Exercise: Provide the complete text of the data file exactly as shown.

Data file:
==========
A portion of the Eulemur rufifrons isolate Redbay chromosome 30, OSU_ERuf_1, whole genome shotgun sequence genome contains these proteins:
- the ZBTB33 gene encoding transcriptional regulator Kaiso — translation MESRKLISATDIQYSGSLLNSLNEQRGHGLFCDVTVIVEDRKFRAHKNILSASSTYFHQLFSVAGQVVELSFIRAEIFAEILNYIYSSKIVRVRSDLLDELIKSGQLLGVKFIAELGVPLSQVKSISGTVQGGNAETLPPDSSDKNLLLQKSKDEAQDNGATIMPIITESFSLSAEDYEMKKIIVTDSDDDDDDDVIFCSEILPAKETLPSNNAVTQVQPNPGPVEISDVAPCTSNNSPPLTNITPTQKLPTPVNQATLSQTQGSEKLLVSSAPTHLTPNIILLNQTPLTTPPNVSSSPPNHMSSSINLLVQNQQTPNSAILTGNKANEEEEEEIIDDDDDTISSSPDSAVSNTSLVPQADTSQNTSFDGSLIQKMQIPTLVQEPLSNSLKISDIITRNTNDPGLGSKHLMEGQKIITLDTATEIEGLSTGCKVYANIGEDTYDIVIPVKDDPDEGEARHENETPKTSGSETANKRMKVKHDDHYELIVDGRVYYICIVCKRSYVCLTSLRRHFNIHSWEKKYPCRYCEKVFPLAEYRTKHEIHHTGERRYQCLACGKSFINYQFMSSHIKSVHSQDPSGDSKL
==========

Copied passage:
A portion of the Eulemur rufifrons isolate Redbay chromosome 30, OSU_ERuf_1, whole genome shotgun sequence genome contains these proteins:
- the ZBTB33 gene encoding transcriptional regulator Kaiso — translation MESRKLISATDIQYSGSLLNSLNEQRGHGLFCDVTVIVEDRKFRAHKNILSASSTYFHQLFSVAGQVVELSFIRAEIFAEILNYIYSSKIVRVRSDLLDELIKSGQLLGVKFIAELGVPLSQVKSISGTVQGGNAETLPPDSSDKNLLLQKSKDEAQDNGATIMPIITESFSLSAEDYEMKKIIVTDSDDDDDDDVIFCSEILPAKETLPSNNAVTQVQPNPGPVEISDVAPCTSNNSPPLTNITPTQKLPTPVNQATLSQTQGSEKLLVSSAPTHLTPNIILLNQTPLTTPPNVSSSPPNHMSSSINLLVQNQQTPNSAILTGNKANEEEEEEIIDDDDDTISSSPDSAVSNTSLVPQADTSQNTSFDGSLIQKMQIPTLVQEPLSNSLKISDIITRNTNDPGLGSKHLMEGQKIITLDTATEIEGLSTGCKVYANIGEDTYDIVIPVKDDPDEGEARHENETPKTSGSETANKRMKVKHDDHYELIVDGRVYYICIVCKRSYVCLTSLRRHFNIHSWEKKYPCRYCEKVFPLAEYRTKHEIHHTGERRYQCLACGKSFINYQFMSSHIKSVHSQDPSGDSKL